The European Central Bank can act at any time, Jean-Claude Trichet, president likes to boast (did he ever see Monty Python’s famous “Nobody expects the Spanish Inquisition” sketches?). He certainly proved the point last night. The ECB’s statement announcing the decision to intervene in government bond markets came at 3.15am.
Why the unearthly hour? The reason is fairly simple. Mr Trichet was determined that the ECB would only act once governments had made new pledges to bring fiscal policy back under control. At Friday’s eurozone leaders summit in Brussels, he berated them for their past dithering. Mr Trichet also wanted to show the ECB’s independence, so finance ministers could not be seen announcing what the central bank was going to do.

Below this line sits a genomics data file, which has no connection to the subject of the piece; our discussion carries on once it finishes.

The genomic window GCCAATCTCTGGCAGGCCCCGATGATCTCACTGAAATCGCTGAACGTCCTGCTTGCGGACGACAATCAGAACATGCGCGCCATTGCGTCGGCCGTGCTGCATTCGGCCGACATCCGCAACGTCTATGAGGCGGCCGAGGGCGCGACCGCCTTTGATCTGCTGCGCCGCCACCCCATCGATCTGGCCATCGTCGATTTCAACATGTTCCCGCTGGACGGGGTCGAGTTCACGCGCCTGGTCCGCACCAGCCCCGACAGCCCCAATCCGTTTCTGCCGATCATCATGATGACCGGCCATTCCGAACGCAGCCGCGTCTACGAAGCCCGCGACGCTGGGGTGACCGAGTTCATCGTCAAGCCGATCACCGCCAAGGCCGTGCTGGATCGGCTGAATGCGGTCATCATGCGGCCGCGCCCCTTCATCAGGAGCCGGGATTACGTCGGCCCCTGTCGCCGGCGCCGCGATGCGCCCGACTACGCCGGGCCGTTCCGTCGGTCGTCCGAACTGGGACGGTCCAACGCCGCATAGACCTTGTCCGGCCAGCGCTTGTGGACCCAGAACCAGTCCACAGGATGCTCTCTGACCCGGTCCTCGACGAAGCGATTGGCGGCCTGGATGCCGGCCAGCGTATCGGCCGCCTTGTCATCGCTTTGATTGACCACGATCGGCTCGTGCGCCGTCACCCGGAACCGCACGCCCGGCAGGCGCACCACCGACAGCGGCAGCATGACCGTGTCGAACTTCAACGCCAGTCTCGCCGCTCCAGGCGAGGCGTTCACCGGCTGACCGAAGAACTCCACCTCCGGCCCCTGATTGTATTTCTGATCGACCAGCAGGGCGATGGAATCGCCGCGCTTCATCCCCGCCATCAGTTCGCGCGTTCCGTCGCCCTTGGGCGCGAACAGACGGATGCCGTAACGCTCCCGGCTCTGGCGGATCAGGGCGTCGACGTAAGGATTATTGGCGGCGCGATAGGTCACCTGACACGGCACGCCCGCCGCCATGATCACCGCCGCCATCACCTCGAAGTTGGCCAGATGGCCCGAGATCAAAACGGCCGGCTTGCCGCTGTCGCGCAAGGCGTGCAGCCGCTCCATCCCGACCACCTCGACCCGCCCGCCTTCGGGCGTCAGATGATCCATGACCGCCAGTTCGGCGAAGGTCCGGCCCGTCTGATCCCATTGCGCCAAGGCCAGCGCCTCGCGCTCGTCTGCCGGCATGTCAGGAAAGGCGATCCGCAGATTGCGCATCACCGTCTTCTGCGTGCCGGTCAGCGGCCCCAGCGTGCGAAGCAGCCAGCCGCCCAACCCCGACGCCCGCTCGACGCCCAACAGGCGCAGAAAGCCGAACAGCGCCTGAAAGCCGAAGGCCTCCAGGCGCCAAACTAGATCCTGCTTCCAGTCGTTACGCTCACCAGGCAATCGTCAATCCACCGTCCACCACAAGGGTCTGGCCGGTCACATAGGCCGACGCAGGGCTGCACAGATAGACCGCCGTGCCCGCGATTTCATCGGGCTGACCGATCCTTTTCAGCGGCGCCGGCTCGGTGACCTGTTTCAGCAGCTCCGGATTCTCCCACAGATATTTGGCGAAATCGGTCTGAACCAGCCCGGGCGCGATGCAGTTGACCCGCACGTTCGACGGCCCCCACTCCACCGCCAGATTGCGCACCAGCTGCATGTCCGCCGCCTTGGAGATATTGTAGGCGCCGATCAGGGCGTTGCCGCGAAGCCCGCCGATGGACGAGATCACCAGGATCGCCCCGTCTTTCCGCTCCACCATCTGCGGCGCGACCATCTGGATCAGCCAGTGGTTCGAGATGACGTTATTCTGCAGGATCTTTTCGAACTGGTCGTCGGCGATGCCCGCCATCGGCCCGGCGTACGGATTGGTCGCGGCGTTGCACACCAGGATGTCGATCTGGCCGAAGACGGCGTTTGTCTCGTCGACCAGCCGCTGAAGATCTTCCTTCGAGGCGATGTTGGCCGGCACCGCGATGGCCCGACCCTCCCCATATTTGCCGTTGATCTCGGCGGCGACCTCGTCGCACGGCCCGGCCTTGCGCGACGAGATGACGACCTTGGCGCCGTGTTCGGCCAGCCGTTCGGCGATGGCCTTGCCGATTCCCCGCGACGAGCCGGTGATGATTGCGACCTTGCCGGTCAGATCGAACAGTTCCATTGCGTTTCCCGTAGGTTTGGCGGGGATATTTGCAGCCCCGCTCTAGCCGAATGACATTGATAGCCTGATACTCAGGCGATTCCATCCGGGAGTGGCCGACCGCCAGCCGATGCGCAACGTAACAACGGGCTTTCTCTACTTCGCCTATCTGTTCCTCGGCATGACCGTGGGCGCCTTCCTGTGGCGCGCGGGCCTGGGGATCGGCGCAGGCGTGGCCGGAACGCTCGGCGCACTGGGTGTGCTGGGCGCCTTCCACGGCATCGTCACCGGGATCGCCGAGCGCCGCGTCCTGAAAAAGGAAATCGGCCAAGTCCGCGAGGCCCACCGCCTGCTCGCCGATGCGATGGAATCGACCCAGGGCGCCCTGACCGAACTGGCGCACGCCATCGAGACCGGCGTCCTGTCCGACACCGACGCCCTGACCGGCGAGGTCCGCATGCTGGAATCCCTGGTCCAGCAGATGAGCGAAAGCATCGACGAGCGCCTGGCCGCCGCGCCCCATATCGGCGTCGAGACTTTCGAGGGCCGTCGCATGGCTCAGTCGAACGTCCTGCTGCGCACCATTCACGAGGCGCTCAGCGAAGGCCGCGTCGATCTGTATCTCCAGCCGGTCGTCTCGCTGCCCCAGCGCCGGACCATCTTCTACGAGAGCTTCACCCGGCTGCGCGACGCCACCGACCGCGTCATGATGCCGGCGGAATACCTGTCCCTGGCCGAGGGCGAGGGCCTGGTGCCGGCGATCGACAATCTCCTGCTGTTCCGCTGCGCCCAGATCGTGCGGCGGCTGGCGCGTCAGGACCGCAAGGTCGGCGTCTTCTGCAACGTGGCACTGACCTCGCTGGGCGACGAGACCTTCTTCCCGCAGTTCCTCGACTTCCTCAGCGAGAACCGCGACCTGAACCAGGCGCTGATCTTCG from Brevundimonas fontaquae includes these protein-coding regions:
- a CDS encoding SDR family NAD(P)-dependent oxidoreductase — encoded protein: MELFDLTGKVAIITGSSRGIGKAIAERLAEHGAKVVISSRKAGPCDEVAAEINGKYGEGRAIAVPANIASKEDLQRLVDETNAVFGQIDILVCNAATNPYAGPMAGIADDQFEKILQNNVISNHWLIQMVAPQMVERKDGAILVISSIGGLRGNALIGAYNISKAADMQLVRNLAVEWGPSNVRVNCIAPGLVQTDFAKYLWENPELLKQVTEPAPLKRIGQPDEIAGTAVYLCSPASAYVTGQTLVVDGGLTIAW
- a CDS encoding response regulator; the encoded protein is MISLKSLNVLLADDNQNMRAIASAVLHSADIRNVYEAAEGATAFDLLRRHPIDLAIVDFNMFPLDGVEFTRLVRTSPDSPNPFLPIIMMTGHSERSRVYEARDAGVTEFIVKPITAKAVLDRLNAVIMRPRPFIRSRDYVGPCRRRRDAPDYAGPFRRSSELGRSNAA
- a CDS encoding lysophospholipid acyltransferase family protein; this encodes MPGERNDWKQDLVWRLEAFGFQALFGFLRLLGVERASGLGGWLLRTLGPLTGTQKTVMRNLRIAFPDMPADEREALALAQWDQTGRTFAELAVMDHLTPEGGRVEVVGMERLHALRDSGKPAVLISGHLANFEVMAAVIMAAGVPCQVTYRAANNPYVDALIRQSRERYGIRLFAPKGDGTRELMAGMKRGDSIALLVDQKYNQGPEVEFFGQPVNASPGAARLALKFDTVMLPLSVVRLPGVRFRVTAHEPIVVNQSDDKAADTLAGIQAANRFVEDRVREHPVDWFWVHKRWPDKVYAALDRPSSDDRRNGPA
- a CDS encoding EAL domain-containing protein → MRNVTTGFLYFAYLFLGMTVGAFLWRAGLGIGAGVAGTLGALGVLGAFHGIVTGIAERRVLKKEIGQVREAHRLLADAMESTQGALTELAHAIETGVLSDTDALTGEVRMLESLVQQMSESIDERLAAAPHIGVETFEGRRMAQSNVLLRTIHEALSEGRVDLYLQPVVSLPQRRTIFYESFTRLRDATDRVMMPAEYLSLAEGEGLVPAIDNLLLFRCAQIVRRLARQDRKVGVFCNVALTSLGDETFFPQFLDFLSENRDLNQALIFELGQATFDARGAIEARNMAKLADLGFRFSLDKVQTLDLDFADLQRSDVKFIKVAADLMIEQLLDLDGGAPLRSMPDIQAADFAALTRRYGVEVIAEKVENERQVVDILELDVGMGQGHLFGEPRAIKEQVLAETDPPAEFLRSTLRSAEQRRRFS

It is ironic that for all the talk of the Fed’s “exit strategy” from crisis-era policies, US officials were called together last night to reopen one of the main facilities of the meltdown.
Last night central banks announced they would start engaging in currency swaps again — a reminder of the continuing fragility of the global financial system.
The Fed has reinstated dollar swaps with Europe and Canada because European commercial banks are struggling to get hold of dollars. This problem comes up every time strain mounts on the global financial system – the dollar is the world’s reserve currency and only the Fed can provide it. The BOJ is meeting as I write to agree the same.
The policy is necessary to deal with a rise in short-term dollar interbank rates: